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May
2014
Friday 2nd
posted by Luke James in Britain

Left wing giants' legacies live on in London's Trafalgar Square


Unite union leader Len McCluskey told London’s largest May Day rally in years yesterday that a general strike may be the “only way” to save Britain. 

He was cheered by the 10,000 workers, students and pensioners who flooded Trafalgar Square for International Workers’ Day despite a ferocious downpour.

Mr McCluskey accused the Tory-led coalition of trying to “dismantle” public services built by working-class people since the end of World War II.

“The only way we can defend that is by uniting together, having the belief in our own values and using everything at our disposal — including a general strike,” he said.

“When working people are confident, then we can take back the power that rightly belongs to us.”

A sea of banners held aloft by members of the Rail, Maritime and Transport (RMT) union paid tribute to late general secretary Bob Crow on a day specially dedicated to him and veteran socialist Tony Benn, who passed away in the same week in March.

An RMT brass band had earlier proudly led the annual procession from Clerkenwell Green.

Members of the union flanked Mr Crow’s daughter Natasha Hoarau as she delivered a powerful speech echoing the no-nonsense style of her principled dad. 

She said: “It hasn’t been an easy time for our family but we’ve been comforted by the passion we see here.

“He was inspirational, courageous and pushed us all to find ourselves, to stand on our own two feet.”

His memory is there “when I need to find my inner strength,” said Ms Hoarau, who revealed her decision to stand for the No2EU — Yes to Workers Rights coalition in place of her dad at the European elections.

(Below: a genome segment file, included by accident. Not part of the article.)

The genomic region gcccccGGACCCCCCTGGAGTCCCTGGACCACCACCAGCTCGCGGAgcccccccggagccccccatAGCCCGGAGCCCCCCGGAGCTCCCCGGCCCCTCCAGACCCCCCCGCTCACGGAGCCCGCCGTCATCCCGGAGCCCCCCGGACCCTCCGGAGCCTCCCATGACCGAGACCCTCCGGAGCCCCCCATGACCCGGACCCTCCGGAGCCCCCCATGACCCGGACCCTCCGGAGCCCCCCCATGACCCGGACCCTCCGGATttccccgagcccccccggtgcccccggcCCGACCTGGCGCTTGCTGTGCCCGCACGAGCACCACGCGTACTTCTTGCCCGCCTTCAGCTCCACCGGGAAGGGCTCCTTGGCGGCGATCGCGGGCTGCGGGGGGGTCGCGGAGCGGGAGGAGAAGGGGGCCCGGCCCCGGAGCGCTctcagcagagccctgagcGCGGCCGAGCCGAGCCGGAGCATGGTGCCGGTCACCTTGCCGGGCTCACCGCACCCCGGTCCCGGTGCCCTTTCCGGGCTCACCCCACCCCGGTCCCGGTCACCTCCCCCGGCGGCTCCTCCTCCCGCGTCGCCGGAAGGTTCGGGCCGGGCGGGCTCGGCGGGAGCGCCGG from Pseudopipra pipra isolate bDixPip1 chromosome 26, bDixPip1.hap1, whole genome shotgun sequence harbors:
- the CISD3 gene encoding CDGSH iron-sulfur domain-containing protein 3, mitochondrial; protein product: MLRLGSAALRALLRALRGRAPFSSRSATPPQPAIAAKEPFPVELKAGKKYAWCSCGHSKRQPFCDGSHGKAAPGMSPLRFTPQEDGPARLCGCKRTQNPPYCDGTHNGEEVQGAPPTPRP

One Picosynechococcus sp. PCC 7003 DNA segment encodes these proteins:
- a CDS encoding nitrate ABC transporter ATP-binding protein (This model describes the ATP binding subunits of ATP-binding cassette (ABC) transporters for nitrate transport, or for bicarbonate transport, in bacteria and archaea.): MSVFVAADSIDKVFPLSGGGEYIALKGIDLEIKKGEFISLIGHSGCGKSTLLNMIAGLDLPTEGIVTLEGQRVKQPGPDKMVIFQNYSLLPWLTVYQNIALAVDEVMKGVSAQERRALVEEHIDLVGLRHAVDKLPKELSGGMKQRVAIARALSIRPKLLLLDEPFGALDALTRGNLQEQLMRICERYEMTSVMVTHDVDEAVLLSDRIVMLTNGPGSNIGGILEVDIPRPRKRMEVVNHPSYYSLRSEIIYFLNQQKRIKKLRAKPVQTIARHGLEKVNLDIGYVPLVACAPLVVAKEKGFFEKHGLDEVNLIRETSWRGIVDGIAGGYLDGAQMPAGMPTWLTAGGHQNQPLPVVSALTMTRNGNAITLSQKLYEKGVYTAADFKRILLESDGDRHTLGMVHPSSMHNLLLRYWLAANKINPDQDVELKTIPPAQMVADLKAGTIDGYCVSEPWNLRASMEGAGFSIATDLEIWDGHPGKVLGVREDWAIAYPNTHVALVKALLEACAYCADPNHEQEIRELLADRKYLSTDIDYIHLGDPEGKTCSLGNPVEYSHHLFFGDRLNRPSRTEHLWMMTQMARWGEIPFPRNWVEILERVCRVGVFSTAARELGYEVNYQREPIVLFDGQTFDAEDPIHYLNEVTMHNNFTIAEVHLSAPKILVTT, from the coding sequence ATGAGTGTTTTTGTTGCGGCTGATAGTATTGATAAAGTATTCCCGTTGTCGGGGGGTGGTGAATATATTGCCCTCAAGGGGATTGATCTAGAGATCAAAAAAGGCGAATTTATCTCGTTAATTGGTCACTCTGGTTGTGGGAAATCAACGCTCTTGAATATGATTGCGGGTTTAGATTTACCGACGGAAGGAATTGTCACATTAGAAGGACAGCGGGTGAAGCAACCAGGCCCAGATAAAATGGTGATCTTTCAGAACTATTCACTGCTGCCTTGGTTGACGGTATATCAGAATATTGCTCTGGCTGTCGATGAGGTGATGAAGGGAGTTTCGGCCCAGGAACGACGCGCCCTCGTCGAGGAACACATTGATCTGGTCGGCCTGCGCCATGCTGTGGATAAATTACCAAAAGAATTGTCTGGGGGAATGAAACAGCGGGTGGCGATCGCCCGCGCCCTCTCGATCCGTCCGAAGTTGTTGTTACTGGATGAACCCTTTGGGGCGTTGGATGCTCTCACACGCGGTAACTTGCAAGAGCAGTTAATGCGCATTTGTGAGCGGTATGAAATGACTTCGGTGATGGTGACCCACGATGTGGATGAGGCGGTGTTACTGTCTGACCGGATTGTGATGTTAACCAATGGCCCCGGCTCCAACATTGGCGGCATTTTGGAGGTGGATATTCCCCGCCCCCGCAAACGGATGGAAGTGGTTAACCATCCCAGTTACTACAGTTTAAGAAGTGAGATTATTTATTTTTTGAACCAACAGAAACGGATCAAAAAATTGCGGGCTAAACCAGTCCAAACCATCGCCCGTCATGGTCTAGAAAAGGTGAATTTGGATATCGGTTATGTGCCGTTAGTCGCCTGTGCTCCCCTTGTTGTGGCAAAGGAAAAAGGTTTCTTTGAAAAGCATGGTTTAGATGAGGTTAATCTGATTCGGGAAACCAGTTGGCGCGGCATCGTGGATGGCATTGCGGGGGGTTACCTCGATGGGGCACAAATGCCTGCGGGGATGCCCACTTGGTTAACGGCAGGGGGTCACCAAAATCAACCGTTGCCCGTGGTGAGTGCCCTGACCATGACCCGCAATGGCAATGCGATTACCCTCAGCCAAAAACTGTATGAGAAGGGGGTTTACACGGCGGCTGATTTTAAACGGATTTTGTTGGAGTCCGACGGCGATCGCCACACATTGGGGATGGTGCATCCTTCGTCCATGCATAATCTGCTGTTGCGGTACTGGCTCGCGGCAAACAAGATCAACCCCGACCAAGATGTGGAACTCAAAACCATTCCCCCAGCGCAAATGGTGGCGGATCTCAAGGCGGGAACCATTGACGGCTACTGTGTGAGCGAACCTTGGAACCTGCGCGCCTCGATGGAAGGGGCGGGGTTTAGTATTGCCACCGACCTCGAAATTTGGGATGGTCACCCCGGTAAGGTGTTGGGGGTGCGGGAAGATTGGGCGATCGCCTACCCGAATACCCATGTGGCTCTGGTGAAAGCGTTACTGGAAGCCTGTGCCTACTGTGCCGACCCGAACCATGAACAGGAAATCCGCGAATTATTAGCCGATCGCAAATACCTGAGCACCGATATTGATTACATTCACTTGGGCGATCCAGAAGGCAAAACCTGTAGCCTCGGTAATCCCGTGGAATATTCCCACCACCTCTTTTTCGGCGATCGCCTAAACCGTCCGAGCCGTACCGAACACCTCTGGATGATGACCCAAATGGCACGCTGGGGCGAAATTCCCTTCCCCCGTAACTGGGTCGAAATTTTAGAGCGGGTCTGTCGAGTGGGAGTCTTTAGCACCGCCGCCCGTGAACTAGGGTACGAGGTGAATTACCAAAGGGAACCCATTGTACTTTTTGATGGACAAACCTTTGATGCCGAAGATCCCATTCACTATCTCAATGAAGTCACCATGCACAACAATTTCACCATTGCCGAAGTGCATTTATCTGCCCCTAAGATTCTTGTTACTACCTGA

The voices of Bob Crow and Tony Benn were also heard at the May Day rally for one last time as footage of famous speeches was played to Trafalgar Square on massive screens. 

Their inspirational words gripped not only the thousands taking part in the rally but tourists flocking to the National Gallery, who stopped on its steps and watched in silence. 

The massive turnout in defiance of the weather was also a resounding answer to Tony Benn’s final call to make the day an “uprising against austerity.” 

His great friend and Labour MP Jeremy Corbyn remembered he had been a “teacher, an educator, an inspirational speaker and a leader.”

He said: “What we have left behind is the memory of a great man who had been to the top of the mountain, in every sense, but never forgot from where our movement came, never forgot how to inspire ordinary people.

“Let’s learn from Tony.”

TUC general secretary Frances O’Grady said unions “have to stop” gross inequality in Britain today. 

She said it is simply “wrong” that children queue at food banks while five families hoard the same wealth as that earned by the poorest 12 million.

“There are times when the only way you will win justice, the only way you will win for workers is if you take strike action,” she added. 




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